AF a complete surprise

Hello, I am so very glad that this site is here. Already a source of information and helping quelling that feeling of being totally alone as I don’t know anyone with AF

I have recently been diagnosed with AF. This came about at Christmas, I had a cough was prescribed anti biotics by a hospital after a 111 appointment, and I then needed a note signing me off work. During my Dr's exam he noticed an irregular heartbeat, and then arranged a chest X Ray, Blood test and ECG.

This resulted in AF diagnosis, prescription of Bisopol 2.5mg, and follow up appointment to another local surgery for an echocardiogram. This Dr then increased Bisoprol to 5mg and I am to attend a local hospitals Anticoagulant Clinic for prescription of Warfarin this week. As far as I know this second Dr is not an EP .

I don’t generally look at medical related conditions on the internet as I scare very easily, I do have serious white coat syndrome. This however is different, and I have read a lot,the best discovery has been this site.

I plan to be travelling to Thailand in April ( I am usually there a couple of times a year ), and I am concerned that I will need to be getting INR checks, I am sure that is possible but don’t know where yet as a couple of the hospitals I have e mailed have not yet responded. Also, it seems that most Thai food contains vitamin K and I so enjoy it .

I have not been given any options on my treatment and Warfarin seems to be the way chosen for me. What I have read of Warfarin has made me very nervous, the need for regular blood checks, striving to get and maintain the correct reading, the limits of food and some medicines. I have seen references to Rivaroxaban and NOACS- I understand there is no antidote- is this the only major significant downside ?

In other members experience is Warfarin always the first and only option?

I feel very weepy and sorry for myself is this an effect of the Bisoprol? I really don’t want to slide into depression, but is so hard to feel positive I am so scared.

Thank you of reading this apologies if I seem a little complaining, but appreciate the option to say something to someone.

23 Replies

  • Hi Ageing Hippy

    The diagnosis of AF is always scary, and then the battery of tests and lack of information makes it a very traumatic time.

    Let's start with anti-coagulants, Warfarin is nowhere near as bad as it's press, yes you need regular blood tests, and yes you need to avoid cranberry juice, but you will have no problem with Thai Food, it's not that Vit K rich, and even if it was you adjust the warfarin to your diet, not your diet to warfarin.

    BUT if you are going in April you will probably still be on 2 weeks blood testing as they try to normalise you to 2.5 INR and you will need tests in Thailand, most of the private clinics will do them, we had someone here before who from memory paid around £25.00 a test.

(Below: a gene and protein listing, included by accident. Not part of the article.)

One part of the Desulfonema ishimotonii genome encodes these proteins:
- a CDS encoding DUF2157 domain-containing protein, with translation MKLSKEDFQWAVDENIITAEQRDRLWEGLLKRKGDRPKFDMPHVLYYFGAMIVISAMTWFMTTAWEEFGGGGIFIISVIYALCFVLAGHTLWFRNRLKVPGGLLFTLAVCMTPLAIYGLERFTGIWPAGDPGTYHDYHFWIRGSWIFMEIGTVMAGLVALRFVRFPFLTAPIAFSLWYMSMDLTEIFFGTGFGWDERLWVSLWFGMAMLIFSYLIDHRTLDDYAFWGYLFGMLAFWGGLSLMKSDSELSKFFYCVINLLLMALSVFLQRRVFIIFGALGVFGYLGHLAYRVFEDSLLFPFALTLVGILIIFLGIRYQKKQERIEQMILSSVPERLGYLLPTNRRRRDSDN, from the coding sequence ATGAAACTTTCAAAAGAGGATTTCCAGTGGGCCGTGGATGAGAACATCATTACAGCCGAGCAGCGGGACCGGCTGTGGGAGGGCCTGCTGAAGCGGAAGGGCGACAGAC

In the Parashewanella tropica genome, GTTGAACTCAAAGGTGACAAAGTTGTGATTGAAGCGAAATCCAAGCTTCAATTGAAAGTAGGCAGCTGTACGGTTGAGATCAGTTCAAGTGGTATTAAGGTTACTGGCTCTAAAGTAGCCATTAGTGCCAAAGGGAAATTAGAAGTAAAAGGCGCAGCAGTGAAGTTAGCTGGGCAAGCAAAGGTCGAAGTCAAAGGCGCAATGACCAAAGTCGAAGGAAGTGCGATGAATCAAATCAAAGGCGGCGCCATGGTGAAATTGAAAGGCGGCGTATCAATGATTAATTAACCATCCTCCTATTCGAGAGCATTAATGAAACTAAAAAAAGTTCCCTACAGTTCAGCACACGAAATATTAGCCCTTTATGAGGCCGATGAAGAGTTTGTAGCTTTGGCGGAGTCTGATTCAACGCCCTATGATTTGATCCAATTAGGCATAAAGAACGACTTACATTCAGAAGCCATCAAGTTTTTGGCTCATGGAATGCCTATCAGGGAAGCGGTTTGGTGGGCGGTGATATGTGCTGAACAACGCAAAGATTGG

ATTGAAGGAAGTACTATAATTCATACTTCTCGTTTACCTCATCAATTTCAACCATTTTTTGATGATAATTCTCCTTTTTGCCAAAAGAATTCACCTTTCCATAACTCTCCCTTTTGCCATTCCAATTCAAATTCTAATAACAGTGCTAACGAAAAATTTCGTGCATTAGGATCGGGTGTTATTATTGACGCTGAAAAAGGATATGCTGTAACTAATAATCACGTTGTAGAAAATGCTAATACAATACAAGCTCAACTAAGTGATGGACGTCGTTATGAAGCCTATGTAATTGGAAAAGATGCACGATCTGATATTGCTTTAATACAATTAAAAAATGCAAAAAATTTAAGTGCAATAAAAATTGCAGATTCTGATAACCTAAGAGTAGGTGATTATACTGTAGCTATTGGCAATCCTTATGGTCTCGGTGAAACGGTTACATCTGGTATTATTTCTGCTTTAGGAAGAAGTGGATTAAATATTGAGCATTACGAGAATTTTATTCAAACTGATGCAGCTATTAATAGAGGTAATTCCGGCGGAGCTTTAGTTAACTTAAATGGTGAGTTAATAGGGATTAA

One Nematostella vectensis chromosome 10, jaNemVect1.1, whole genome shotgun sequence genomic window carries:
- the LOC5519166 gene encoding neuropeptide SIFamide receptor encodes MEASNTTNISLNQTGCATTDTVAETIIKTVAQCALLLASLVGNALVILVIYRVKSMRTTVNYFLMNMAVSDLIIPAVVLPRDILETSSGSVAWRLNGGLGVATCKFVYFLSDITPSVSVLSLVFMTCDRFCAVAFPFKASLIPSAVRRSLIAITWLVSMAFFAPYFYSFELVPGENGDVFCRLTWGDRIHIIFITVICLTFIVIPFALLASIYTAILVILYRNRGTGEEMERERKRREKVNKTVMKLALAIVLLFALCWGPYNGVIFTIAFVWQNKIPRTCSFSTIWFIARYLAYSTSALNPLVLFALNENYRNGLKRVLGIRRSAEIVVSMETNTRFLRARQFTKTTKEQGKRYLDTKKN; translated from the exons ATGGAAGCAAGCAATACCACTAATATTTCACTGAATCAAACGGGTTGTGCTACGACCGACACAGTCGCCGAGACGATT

A NOAC would be easier for you given your travels, and yes there is no immediate antidote but that really only matters with major trauma bleeding or a brain bleed, and in that case the NOAC might be the least of your problems, and they do have back up procedures and processes.

    The good news is the early diagnosis, ideally now try and get in front of an EP and discuss treatment plans, try not to worry which is easier said than done, but AF is very seldom fatal, as one doctor says it just feels that way at the time.

    Ask anything you like here, and do read the AFA website from cover to cover loads of really good stuff for you.

    Be well


  • Ian thank you for fast and clear reply, I appreciate this very much. Something positive for me to think about

    Kind regards


  • Hi

    I think Ian has covered everything- I started on Warfarin but have recently changed to Apixaban- the latter is easier but warfarin is not as bad as you think when you first hear about it. You are supposed to be given a patient decision making aid ( after NICE guidelines this year) and this helps you to have choice re anticoagulants as long as your choice is medically suitable for you- do look at the information on the AFA website about this.

    good luck,

    best wishes,


  • If not too personal may I ask why you changed to Apixaban?

    I have just found the decision aid-something for Monday

    With thanks


  • Yes- I have quite severe knee problems and need to lose weight and it is easier to do this when interactions with foods with Vit K don't have to feature in the equation!

    I found that green stuff made me drop below range when having Warfarin. Although it's true you can take more warfarin to be able to eat a lot of foods high in Vit K it also means you have to have that amount of Vit K every day or one's INR can rise.

    I self tested so monitored this quite carefully.

    Mark, on this forum, has worked out a good way to stop variation of INR,while taking Warfarin - I hope he will give you details!

    The NOACS are still an unknown quantity against the known difficulties of warfarin but so far I have found Apixaban much easier- it has to be taken twice a day at exactly the same time as has short half life.

    The main thing is to be anti-coagulated if your Chads Vasc Score merits it ( details of Chads Vasc on AFA site)

    best wishes,


  • Rosemary- thank you



  • Hi Rosy G

    Thank you for the reply. I was unaware of the decision making aid, nothing like that has been offered to me, just a decision that Warfarin was the way for me. I will discuss with my Dr this Wednesday.